The Salafists' next frontier? 'Sexual Jihad' for Syrian Rebels

Written by  Published by:Shiite News
Published in Middle East
Monday, 01 April 2013


arab 1Reports in Tunisia say at least 13 young girls have gone to Syria, in response to a fatwa urging them to wage “sexual jihad” in support of rebel fighters there.

Reports about a fatwa urging young girls to travel to Syria to provide sexual services for jihadist rebels

are causing a stir in Tunisia, while also drawing attention to the Islamic concept – little-known in the West and controversial among Muslims themselves – of “temporary marriage.”

Girls as young as 14 are counted as eligible for the “sexual jihad,” and around a dozen young Tunisians are believed to have taken up the call, attributed to an influential Saudi scholar, Sheikh Mohamed al-Arifi.

The pan-Arabic Al-Hayat newspaper reported this week that a video circulating on social media sites in Tunisia showed the parents of a girl younger than 18, saying she had recently returned from Syria after being convinced by Salafist fellow students to travel to the conflict-torn country “to support the mujahideen there.”
This is the tale of how Tunisian girls have been caught up in Syria's plight to bring the Assad regime to its knees. These women, and rebels with a cause, that are throwing themselves forward to the line of duty, however, are teenage girls, prone to fads, fashions, and flights of fancy. The mother of one such girl, Rahmah, has protested her daughter’s innocence, claiming her seventeen year-old is barely a religious fanatic but fell victim to peer pressure and brainwashing, according to Al-Hayat, the pan Arab newspaper.

It quoted Tunisian religious affairs minister Noureddine al-Khadimi as repudiating such fatwas (religious rulings), stressing Tunisians were not obligated to adhere to them.

Although al-Arifi reportedly is now disowning the fatwa, Arab commentators seem skeptical.

“Sources close to the sheikh denied that he had issued any such fatwa,” the pan-Arab news service Al-Bawaba said in a report Thursday. “Then again, one might backtrack, standing accused of selling young innocents to militant Muslims.”

Al-Bawaba called the notion “indecent.” “Promiscuity among teenage girls getting the seal of approval from the most puritanical quarters of Islam is a turn-up for the holy books,” it commented.

Al-Hayat said irrespective of the origin of the fatwa, it appears to have resonated with at least 13 Tunisian girls. It also pointed to a report of a young Tunisian man having divorced his wife before both traveled to Syria, to enable her “to engage in sexual jihad with the mujahideen.”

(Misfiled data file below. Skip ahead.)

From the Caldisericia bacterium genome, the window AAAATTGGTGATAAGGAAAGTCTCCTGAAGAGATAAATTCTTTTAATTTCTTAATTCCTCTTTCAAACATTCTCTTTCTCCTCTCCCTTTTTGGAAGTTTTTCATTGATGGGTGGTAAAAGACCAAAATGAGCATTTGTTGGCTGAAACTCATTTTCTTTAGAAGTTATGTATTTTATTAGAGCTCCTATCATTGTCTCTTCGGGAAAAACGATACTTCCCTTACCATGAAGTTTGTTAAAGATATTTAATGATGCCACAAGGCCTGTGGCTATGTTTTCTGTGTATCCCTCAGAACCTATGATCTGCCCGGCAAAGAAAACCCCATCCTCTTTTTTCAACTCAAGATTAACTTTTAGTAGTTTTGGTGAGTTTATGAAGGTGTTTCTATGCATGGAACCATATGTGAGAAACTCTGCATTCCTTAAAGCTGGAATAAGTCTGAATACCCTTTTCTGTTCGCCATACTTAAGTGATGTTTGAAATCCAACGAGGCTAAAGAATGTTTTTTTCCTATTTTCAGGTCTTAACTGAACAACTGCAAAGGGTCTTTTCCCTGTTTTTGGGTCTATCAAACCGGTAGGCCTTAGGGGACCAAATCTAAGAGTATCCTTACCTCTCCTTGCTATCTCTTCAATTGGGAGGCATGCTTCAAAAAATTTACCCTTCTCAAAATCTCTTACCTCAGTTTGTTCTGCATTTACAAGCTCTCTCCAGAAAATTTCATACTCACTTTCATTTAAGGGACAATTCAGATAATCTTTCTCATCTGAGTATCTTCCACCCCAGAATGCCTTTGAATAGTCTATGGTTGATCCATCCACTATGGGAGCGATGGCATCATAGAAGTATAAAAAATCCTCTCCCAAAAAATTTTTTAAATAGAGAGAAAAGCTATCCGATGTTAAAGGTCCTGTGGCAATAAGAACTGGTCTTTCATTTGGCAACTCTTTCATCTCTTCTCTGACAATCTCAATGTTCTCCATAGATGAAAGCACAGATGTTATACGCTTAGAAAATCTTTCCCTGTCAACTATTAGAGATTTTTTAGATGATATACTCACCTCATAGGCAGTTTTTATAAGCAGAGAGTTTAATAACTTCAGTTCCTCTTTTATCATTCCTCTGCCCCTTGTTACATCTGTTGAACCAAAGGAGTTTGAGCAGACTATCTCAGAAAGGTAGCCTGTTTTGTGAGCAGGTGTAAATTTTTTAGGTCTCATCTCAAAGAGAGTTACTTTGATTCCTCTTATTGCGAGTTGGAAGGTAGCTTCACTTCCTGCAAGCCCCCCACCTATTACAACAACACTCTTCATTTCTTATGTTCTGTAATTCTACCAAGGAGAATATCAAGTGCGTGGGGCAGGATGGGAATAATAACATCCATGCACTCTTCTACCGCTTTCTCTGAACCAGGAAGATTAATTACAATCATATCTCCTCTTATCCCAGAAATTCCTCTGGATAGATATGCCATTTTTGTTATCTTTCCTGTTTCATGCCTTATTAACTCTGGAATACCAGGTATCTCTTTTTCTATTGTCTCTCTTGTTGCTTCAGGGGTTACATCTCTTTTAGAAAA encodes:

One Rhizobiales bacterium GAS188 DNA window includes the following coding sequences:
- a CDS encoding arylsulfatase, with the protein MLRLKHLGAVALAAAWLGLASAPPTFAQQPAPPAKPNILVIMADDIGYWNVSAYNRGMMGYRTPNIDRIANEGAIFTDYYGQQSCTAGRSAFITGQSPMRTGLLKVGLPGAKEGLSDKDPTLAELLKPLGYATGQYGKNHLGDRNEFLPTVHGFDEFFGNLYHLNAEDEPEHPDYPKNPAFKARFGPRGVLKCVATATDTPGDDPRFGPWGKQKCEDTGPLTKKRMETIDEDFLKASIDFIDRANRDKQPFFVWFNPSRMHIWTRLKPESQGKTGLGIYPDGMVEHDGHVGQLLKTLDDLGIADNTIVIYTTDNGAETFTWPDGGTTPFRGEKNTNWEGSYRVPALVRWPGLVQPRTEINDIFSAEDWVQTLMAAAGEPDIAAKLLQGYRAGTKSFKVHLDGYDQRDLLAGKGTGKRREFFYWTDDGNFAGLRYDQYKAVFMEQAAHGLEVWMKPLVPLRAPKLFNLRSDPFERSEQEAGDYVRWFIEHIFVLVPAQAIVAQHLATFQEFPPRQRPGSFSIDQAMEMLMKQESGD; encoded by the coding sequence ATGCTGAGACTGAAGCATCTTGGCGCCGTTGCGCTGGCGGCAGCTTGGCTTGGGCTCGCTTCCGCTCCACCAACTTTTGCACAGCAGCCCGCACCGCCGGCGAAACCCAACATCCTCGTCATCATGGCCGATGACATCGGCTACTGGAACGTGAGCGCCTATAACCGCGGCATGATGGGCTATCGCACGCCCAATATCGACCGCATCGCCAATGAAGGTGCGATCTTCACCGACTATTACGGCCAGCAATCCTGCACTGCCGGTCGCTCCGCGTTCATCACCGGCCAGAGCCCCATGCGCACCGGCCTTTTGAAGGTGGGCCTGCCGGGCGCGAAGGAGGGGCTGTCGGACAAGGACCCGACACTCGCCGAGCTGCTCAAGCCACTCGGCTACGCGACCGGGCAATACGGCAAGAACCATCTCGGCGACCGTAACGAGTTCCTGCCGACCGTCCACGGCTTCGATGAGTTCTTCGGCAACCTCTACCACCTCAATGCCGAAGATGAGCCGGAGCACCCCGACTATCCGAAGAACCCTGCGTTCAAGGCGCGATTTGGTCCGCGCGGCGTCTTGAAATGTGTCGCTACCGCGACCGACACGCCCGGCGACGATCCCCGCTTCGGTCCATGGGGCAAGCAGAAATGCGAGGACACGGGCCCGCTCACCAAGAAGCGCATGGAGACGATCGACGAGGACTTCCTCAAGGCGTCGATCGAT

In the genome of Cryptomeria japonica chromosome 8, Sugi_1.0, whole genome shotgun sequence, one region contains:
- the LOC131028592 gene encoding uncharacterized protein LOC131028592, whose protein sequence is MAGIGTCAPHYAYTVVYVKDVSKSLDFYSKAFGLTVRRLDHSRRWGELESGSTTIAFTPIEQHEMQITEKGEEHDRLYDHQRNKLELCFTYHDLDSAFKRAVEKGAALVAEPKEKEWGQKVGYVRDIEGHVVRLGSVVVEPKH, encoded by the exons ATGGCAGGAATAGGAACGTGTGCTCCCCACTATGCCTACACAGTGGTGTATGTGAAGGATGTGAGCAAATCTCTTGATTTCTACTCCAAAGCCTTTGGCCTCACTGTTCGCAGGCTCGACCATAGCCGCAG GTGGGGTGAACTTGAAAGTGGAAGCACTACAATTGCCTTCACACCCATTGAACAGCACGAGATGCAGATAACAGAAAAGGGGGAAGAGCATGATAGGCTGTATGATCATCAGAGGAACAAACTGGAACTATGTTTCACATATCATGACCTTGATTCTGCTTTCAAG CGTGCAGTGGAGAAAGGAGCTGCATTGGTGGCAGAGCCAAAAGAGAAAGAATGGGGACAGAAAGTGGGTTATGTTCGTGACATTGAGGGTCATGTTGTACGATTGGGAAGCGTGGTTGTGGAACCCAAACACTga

Al-Arifi is no stranger to controversial fatwas, including one telling a daughter not to wear revealing clothing or sit alone with her father lest she incite his lust.

Last December, an Iranian news service reported that al-Arifi had issued a fatwa saying Syrian rebels can “temporarily marry” Syrian girls as young as 14, and promising “paradise” to the “wives” concerned.

(Some Arabic reports say that the fatwa controversy is being stoked by elements supportive of Syrian President Bashar Assad, in a bid to tarnish the opposition rebels.)

The fight against the Assad regime has witnessed the emergence of radical Syrian Salafist groups – such as the al-Qaeda-linked Al Nusrah Front – and an influx of jihadists from Arab and European countries. (British Foreign Secretary William Hague in a speech last month noted that “Syria is now the number one destination for jihadists anywhere in the world today.”)

It is these fighters, mostly young men, who would presumably be the beneficiaries of any such “marriage” rulings.

Earlier this month the North African news service Magharebia (which is sponsored by the U.S. Africa Command) interviewed the head of the Tunisian League for Human Rights, Balkis Mechri-Allagui, about Tunisian youth in general being lured to the jihad in Syria.

The interviewer touched briefly on the “sexual jihad” issue, citing the al-Arifi fatwa “that permits fighters to marry few hours with girls as young as 14,” and asking how widespread the problem was.

“Although the number of young girls involved is small, we are not concerned by numbers as much as we are concerned with the presence of this case in our society,” Mechri-Allagui replied.

“What we know is that there are girls being attracted to go to Syria for jihad, and therefore we must stand up against this problem,” she said.

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